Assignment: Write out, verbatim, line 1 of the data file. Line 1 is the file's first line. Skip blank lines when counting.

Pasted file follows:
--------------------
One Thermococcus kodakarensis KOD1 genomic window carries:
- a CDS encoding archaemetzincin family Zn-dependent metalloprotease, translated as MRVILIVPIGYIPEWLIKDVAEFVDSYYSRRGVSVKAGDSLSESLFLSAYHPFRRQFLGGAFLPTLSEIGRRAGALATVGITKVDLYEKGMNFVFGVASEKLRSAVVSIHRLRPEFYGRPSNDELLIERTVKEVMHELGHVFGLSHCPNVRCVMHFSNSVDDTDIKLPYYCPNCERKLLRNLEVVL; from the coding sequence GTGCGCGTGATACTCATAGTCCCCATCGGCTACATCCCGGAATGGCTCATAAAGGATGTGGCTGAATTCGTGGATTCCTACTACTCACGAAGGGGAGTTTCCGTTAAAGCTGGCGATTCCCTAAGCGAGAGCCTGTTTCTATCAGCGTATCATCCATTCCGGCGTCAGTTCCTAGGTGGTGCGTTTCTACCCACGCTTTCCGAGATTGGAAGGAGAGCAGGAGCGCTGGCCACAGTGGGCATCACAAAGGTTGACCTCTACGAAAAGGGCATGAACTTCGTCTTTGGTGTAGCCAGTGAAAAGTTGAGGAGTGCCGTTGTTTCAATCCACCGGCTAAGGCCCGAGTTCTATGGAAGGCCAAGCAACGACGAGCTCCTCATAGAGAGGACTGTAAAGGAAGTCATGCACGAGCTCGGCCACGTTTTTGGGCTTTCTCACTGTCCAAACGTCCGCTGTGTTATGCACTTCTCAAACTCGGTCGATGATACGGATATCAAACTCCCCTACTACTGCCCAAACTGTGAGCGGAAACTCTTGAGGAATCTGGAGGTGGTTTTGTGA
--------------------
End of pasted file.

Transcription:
One Thermococcus kodakarensis KOD1 genomic window carries: